sage' Pet sitting business

by: Sage

Pet sitting

Love of animals is the first reason – think of the pleasure you get from your pets and the appreciation they show for your attention. In contrast, we can't remember, during our corporate careers, too many customers or coworkers who seemed sad to see us go away! A lower stress level is high on the pet sitter's list. He or she has deadlines to meet, but not the 'people pressures' which so often are part of other jobs. And while discussing unpleasant jobs we've known, imagine the contrast of being your own boss – the CEO, President or Senior Partner of your company. It's almost liberating! Running your own business doesn't have to be formidable – with a few simple systems, the experience can be stimulating. Feeling good about what we do certainly is a reason we're pet sitters.

rules

1. Represent yourself honestly, and love what you do: If you would rather not sit for a certain breed or type of animal, say so – BEFORE your client is on their honeymoon while you bemoan the Lapso Apso nestled on your lappo 24/7.

2. Be reasonably flexible, though. One sitter I interviewed lost the client because she lacked the confidence to water one plant during a one-week assignment! Do extra chores, take in newspapers, turn on a few lights before you leave at night.

3. Be consistent and upfront with your fees. Word will spread if you gouge wealthier clients. If, of course, you offer discounts for those in need, that’s good karma! If you plan to change your rates, notify your clients ahead of time.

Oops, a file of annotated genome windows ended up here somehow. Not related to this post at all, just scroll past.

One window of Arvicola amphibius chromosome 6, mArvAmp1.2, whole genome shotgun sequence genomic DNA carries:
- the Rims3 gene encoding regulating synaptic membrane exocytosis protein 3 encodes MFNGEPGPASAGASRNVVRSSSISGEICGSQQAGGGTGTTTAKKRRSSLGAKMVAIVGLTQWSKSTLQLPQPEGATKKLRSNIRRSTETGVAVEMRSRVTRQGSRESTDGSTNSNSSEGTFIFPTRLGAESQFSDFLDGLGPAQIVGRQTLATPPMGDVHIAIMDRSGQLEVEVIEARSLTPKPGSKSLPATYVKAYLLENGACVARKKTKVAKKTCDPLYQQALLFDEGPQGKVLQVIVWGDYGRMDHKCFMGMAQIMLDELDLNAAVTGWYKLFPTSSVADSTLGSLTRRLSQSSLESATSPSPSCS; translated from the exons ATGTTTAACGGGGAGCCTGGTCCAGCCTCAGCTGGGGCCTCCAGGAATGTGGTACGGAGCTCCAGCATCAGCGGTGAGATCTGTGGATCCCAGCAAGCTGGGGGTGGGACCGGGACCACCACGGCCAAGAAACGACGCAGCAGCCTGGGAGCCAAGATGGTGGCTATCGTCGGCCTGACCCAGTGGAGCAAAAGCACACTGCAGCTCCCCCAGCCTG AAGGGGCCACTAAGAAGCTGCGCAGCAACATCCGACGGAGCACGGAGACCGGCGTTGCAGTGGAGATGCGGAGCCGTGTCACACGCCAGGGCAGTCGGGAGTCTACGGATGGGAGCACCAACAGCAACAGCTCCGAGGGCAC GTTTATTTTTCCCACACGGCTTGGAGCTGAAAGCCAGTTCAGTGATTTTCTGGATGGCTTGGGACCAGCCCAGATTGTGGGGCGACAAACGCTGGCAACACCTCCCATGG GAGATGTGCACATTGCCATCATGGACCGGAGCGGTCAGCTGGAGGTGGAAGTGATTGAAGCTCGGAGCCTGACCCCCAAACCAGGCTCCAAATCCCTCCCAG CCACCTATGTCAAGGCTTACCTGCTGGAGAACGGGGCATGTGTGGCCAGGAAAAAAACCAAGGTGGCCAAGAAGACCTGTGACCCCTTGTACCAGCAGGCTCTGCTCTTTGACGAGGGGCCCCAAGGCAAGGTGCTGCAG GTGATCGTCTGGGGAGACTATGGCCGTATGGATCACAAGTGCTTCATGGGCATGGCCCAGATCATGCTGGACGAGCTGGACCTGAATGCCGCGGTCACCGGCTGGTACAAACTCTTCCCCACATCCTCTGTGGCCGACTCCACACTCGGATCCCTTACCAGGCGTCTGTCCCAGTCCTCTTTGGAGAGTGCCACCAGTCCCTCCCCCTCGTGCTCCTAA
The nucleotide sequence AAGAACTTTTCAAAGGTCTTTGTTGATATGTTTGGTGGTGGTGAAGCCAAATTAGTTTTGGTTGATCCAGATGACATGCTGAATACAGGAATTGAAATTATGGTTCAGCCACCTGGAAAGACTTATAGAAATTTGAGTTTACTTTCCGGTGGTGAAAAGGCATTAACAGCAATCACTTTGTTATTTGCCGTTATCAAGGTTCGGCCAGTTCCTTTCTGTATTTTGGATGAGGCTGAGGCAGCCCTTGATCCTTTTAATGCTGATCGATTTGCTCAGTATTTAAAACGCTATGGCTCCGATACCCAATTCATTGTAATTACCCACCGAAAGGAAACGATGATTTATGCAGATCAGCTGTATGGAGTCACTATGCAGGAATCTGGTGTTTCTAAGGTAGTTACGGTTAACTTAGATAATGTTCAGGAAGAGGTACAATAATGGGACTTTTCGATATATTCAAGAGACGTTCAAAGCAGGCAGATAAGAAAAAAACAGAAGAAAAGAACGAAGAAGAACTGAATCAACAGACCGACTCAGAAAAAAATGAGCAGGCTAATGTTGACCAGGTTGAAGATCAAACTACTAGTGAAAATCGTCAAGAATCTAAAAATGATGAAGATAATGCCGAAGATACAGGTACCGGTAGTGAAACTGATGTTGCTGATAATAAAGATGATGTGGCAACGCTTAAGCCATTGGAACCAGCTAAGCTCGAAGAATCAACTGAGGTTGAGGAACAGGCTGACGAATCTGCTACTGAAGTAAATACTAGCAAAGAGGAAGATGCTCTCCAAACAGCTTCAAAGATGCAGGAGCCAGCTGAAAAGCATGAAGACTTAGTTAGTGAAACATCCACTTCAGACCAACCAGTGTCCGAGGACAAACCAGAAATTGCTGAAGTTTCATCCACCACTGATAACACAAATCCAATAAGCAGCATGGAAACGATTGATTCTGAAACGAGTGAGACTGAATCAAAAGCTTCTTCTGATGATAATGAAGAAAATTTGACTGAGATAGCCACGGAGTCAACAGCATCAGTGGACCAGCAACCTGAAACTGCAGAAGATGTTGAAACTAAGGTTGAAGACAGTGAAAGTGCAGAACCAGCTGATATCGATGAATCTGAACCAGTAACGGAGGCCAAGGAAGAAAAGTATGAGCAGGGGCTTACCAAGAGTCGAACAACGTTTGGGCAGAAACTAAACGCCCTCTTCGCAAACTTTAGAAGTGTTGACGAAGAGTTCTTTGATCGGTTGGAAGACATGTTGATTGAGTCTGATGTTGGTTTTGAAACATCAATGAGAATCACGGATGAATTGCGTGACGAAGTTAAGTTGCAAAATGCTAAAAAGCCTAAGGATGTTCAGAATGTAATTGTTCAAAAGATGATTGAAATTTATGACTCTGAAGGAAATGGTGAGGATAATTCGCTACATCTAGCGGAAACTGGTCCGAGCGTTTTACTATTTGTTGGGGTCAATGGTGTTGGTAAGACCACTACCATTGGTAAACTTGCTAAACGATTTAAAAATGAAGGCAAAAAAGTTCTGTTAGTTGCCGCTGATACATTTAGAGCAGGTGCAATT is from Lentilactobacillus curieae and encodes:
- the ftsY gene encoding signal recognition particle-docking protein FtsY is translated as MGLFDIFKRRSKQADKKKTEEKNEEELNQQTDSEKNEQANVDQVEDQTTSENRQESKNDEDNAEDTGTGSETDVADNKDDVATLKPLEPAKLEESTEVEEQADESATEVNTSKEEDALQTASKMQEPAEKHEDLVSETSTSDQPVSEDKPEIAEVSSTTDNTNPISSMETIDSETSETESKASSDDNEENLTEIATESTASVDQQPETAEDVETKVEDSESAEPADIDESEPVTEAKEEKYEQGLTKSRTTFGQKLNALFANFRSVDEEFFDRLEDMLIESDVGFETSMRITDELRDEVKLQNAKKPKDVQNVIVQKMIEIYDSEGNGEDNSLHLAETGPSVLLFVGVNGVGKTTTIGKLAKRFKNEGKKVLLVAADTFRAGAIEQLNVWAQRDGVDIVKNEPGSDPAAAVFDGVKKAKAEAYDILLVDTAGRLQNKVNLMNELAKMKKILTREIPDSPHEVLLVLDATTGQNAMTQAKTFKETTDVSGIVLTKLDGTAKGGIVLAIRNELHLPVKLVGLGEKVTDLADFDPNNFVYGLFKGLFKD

4. Return inquiry requests quickly. 48 hours is reasonable if the job is a month away, but otherwise, you should return calls within a day.

5. Arrange a 45-minute meeting with the client and their pet(s) well ahead of the job. Ask questions – and listen! Take copious notes about THIS client’s animals, rather than blather on about other cutie-pies you sit for. Put your hand near dog’s nose to see if he’s friendly. Invest in a printed-up questionnaire that includes your client’s contact information, phone numbers for two other people with keys to your client’s home who can help out if need be, vet and emergency vet info, pets’ names, routines, and special needs. And in a multiple pet home, get photos of the pets, as well as written descriptions – including collar colors!

6. Be self-sufficient when your client is away. Don’t interrupt a cruise or funeral reception to remind your client how cute Mr. Muffins is or how the refrigerator light is out.

7. But do call your client an agreed-upon number of times during their absence. If I travel for a week, my sitter calls when she arrives, then twice during the week. And be honest! If you miss an animal’s meds even once, for example, let your client (and the vet) know immediately. Risk getting a little hand-slap – it’s better than letting the pet – and your career – suffer!

8. Have your client notify you when they’re back home, and have a contingency plan in place if they’re delayed. Also, leave a thank you note in the home that includes your mailing address, and any balance due.

9. Be friendly, but businesslike. You’re being hired to care for pets and homes – not to be a new best friend, personal manager or laundry genie. Leave the home as clean as you found it, but don’t feel obligated to shrink their underwear. Trust me, you won’t be thanked.

10. Along these lines, clients are entrusting you with the wellbeing of their pets, the security of their homes, and the sanctity of their privacy. You should be bonded, have reliable references, and not be busybody! When a sitter I once hired launched into a giggly monologue about the “marital aids” she found in another client’s home, she lost my business: Thankful that I didn’t have similar gadgetry, I nonetheless wondered what the greater L.A. area perhaps DOES know about me…